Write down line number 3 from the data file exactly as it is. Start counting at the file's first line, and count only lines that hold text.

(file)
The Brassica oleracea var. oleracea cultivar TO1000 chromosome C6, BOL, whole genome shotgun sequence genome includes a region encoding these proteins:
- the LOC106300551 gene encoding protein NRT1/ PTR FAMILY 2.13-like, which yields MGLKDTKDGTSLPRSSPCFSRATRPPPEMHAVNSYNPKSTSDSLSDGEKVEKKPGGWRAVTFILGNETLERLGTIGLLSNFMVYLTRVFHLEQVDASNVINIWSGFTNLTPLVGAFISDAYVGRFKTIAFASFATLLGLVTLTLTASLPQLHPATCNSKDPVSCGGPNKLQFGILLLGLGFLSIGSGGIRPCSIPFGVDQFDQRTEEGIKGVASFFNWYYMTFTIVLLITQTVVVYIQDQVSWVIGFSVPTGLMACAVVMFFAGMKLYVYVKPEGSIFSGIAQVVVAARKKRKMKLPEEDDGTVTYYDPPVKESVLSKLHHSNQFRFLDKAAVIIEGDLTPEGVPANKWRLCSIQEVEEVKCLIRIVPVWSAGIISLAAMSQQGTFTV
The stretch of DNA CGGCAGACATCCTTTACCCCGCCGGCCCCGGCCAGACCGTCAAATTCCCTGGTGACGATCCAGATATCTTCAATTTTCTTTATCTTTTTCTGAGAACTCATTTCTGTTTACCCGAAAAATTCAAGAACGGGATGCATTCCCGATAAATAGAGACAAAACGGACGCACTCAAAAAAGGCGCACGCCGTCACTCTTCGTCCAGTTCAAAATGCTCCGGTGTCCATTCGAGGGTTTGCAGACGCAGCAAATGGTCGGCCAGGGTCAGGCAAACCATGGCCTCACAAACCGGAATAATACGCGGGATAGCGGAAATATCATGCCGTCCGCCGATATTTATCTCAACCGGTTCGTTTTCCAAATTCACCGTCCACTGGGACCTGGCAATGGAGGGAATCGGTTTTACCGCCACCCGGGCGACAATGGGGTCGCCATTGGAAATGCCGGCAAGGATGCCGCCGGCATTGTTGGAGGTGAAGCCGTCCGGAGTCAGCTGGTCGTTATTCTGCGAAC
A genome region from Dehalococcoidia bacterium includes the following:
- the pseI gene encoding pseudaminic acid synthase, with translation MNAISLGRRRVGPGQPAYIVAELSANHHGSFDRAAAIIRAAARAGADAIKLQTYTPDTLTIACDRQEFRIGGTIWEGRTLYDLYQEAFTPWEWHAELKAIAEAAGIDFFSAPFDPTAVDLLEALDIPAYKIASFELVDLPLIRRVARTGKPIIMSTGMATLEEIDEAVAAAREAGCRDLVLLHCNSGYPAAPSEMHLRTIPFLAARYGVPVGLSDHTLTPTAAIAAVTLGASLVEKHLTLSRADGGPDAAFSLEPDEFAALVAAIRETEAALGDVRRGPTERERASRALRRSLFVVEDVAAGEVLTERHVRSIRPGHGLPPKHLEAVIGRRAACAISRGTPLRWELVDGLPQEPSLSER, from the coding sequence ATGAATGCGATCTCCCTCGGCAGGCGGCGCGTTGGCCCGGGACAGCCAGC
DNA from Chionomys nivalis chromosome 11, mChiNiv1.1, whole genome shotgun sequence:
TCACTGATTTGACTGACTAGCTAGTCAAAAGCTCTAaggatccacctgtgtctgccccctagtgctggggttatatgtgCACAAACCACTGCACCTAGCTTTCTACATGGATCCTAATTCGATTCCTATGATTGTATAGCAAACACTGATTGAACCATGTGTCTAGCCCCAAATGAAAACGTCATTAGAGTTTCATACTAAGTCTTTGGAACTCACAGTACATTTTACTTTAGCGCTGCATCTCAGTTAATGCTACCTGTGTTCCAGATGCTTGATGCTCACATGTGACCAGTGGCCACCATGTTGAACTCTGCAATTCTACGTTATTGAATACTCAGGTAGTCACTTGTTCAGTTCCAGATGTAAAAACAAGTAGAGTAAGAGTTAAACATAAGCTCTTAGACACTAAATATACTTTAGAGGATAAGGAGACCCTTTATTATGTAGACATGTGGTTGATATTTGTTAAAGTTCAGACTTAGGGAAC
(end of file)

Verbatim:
The stretch of DNA CGGCAGACATCCTTTACCCCGCCGGCCCCGGCCAGACCGTCAAATTCCCTGGTGACGATCCAGATATCTTCAATTTTCTTTATCTTTTTCTGAGAACTCATTTCTGTTTACCCGAAAAATTCAAGAACGGGATGCATTCCCGATAAATAGAGACAAAACGGACGCACTCAAAAAAGGCGCACGCCGTCACTCTTCGTCCAGTTCAAAATGCTCCGGTGTCCATTCGAGGGTTTGCAGACGCAGCAAATGGTCGGCCAGGGTCAGGCAAACCATGGCCTCACAAACCGGAATAATACGCGGGATAGCGGAAATATCATGCCGTCCGCCGATATTTATCTCAACCGGTTCGTTTTCCAAATTCACCGTCCACTGGGACCTGGCAATGGAGGGAATCGGTTTTACCGCCACCCGGGCGACAATGGGGTCGCCATTGGAAATGCCGGCAAGGATGCCGCCGGCATTGTTGGAGGTGAAGCCGTCCGGAGTCAGCTGGTCGTTATTCTGCGAAC